'Women can't be ministers, they should give birth': Taliban spokesperson says in TV interview
The remarks from the Taliban spokesperson comes at a time when Afghan women have been protesting against the insurgent group, it has sparked concerns that the Taliban may be upto its old ways.
- The remarks from the Taliban spokesperson has sparked concerns that the Taliban may be upto its old ways.
New Delhi: As the Taliban-led caretaker government in Afghanistan gets ready to take oath, the criticism it faces of naming a non-inclusive government got deeper on Thursday when a spokesperson of the militant group made disparaging comments on women.
In a televised interview to Tolo News, Taliban spokesperson Sayed Zekrullah Hashimi said that the women can’t be ministers. He went on to say that it is like you put something on her neck that she can’t carry. Further, in the interview, he said women women should give birth.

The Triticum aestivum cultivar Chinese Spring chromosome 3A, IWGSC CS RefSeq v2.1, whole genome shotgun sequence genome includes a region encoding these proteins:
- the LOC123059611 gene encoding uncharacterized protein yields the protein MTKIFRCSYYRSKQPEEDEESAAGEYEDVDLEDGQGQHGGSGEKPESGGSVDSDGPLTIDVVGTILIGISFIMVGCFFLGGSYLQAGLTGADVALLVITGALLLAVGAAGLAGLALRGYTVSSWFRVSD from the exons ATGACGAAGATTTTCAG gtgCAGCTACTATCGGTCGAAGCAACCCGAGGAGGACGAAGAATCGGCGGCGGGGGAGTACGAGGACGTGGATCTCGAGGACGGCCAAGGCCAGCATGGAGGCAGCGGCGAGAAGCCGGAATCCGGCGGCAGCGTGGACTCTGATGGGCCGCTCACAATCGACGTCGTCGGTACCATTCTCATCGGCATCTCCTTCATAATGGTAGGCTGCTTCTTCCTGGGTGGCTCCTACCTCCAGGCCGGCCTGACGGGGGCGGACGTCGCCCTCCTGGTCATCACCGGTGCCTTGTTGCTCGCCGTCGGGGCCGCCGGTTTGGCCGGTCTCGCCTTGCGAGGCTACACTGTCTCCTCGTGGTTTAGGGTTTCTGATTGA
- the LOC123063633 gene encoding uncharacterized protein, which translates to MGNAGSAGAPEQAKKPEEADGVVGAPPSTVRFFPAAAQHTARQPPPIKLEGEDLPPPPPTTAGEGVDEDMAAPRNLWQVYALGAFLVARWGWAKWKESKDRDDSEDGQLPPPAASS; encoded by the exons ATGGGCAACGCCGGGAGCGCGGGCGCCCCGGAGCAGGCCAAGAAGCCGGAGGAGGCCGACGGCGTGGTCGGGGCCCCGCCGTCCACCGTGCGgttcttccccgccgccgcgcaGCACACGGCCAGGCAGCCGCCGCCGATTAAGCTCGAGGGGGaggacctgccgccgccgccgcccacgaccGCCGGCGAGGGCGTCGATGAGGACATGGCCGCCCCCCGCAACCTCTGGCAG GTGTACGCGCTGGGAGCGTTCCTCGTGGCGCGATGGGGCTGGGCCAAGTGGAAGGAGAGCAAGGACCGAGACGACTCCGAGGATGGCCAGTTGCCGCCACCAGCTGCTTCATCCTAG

While on the matter of protests by women, Sayed Zekrullah Hashimi said “Women protesters can’t represent all women in Afghanistan."
WATCH VIDEO HERE:
A Taliban spokesman on @TOLOnews: "A woman can't be a minister, it is like you put something on her neck that she can't carry. It is not necessary for a woman to be in the cabinet, they should give birth & women protesters can't represent all women in AFG."
Video with subtitles pic.twitter.com/CFe4MokOk0 — Natiq Malikzada (@natiqmalikzada) September 9, 2021
This statement from the Taliban comes at a time when Afghan women have been protesting on the streets against the insurgent group, risking their lives. The remarks have sparked concerns that the Taliban may be upto its old ways.
While Afghan women protesting the all-male Afghanistan's new interim government in Kabul were driven away by the Taliban, local media reported. The Taliban used whips and sticks against the women protesters in the crackdown on dissent, CNN reported.
During Taliban's rule from 1996 to 2001, women were not allowed to work, girls could not go to school and women had to cover their face and be accompanied by a male relative if they wanted to venture out of their homes.